True Grit

In theaters.

I am officially reversing my stance on Westerns. Previously, I’ve been dismissive of what I perceived as an inherently archaic genre celebrating “the violent, lawless wilderness breached by the noble forces of civilization.” Even Westerns that rejected that model seemed trapped in the paradigm, like Dances With Wolves, which reverses the polarity but is, in many ways, just as simplistic. The brilliant, prematurely canceled TV series Deadwood—with its much more complicated, nuanced view of the conflicts between “wilderness” and “civilization”—made me reconsider, but I eventually judged it the exception that proves the rule. But True Grit has finally convinced me that it’s quite possible to tell a Western without that problematic wilderness/civilization binary overwhelming the drama.

The nineteenth-century frontier setting in True Grit, Joel and Ethan Coen’s new movie, is entirely traditional—it’s a place of adventure, danger, and possibilities—but there’s not the sense of it being a place of darkness in contrast to light elsewhere (or vice versa). Maybe I overestimated the weight of the baggage from decades of Westerns past—or maybe I’m underestimating it now—but Grit feels alive and free in a way I hadn’t expected from the genre. I’m happy to be wrong.

Like the 1969 movie that famously won John Wayne his only Oscar, this Grit is based on the novel by Charles Portis—though the Coens’ version is supposedly more faithful. Here Jeff Bridges takes on Wayne’s old role playing Rooster Cogburn, a drunk, not particularly principled U.S. marshal hired by a young Mattie Ross (Hailee Steinfeld) to track down her father’s murderer. There isn’t any mystery about the killer’s identity—Tom Chaney (Josh Brolin) was seen committing the crime—but he’s escaped into Indian territory, and local law enforcement isn’t motivated to track him down. Chaney is being tracked by Texas Ranger LaBoeuf (Matt Damon) for other violent crimes, but Mattie distrusts the Texan and wants Chaney hanged specifically for murdering her father. She’s been told Cogburn is merciless, so she bribes, cajoles, and browbeats the man into taking the job and even joins him on the trek into Indian territory to see it done.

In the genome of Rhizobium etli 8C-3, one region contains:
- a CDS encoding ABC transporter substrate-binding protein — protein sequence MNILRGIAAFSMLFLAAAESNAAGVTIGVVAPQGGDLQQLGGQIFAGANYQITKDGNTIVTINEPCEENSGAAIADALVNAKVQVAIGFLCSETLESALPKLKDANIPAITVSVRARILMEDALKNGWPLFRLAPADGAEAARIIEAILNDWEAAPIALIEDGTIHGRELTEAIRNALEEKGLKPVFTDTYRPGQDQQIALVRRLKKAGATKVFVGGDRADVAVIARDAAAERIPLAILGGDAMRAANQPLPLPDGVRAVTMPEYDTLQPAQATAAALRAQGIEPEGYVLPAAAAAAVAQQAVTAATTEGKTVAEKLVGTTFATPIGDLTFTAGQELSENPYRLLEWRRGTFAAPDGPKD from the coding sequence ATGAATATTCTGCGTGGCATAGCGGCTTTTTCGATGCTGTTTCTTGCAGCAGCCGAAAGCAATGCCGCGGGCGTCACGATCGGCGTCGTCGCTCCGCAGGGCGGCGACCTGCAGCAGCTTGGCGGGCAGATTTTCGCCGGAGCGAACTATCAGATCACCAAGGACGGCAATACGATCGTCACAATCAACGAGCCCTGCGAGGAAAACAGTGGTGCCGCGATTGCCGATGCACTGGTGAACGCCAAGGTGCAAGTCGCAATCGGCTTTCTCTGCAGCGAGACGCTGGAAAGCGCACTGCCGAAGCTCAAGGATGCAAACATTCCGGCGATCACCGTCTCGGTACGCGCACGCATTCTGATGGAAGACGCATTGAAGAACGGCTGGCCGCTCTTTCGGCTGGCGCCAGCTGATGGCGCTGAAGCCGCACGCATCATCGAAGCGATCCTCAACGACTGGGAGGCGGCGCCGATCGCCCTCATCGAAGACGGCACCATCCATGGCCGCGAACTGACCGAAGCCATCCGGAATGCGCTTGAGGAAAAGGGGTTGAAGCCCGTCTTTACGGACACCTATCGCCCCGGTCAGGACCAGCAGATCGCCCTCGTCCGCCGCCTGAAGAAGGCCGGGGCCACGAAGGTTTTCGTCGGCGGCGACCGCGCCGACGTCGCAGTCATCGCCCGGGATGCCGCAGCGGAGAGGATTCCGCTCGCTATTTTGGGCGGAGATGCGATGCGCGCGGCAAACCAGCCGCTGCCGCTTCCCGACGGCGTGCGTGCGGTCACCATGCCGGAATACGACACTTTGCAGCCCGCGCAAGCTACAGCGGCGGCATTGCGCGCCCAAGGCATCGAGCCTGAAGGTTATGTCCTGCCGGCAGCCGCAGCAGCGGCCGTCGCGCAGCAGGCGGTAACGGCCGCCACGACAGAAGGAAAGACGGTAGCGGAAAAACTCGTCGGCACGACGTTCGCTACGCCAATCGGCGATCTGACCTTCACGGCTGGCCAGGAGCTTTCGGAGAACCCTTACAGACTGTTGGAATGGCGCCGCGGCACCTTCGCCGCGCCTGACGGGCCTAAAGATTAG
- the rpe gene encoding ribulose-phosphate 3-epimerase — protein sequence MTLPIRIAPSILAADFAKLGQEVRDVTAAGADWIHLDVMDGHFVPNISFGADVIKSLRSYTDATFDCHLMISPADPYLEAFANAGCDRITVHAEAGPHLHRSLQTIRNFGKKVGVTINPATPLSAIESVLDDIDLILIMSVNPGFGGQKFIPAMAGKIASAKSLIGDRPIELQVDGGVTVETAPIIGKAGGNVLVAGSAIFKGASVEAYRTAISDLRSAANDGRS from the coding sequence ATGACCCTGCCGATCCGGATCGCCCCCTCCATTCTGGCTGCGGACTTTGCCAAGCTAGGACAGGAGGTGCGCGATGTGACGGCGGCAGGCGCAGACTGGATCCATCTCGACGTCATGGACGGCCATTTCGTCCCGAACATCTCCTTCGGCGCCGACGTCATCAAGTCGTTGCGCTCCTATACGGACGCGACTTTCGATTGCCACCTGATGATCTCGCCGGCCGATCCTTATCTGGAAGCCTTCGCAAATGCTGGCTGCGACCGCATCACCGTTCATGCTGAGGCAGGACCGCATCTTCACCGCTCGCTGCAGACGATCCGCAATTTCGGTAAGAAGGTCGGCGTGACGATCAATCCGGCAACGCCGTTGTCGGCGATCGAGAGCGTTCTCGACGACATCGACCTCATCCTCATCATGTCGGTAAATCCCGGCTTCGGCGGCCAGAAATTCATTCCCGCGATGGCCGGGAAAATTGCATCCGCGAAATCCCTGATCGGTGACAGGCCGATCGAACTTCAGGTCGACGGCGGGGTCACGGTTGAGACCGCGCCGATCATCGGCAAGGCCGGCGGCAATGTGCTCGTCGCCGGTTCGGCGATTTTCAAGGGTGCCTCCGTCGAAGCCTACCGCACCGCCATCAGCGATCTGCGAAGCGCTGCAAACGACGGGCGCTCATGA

It’s no surprise to see Bridges deliver a blusterily charismatic performance or to watch Damon find all the right comic notes in his role, but fourteen-year-old Steinfeld is a virtual unknown and she’s nothing short of brilliant in Grit. Mattie is a complicated character: prim and self-righteous but admirably resourceful and perseverant. The other characters tend to underestimate her, thinking she’s nothing but a little girl, and it’s terrific fun to see them put in their place—but we the audience tend to overestimate her, to forget that she is, in fact, a little girl, and Steinfeld repeatedly jerks us out of that. Her Mattie is straight-backed and iron-willed, but she can be acutely vulnerable too, scared and bewildered or just poignantly childish, as when she tries to interest Cogburn and LaBoeuf in telling ghost stories like those she heard on a hunting trip with her dad. Steinfeld wraps Mattie’s contradictions into a ridiculously charming, cohesive whole and handles the movie’s thick, theatrical language with naturalistic ease. Her performance is absolutely vital to the success of the movie—we have to understand why Cogburn and LaBoeuf develop grudging respect for such a disobedient, sharp-tongued girl—and Steinfeld makes it work.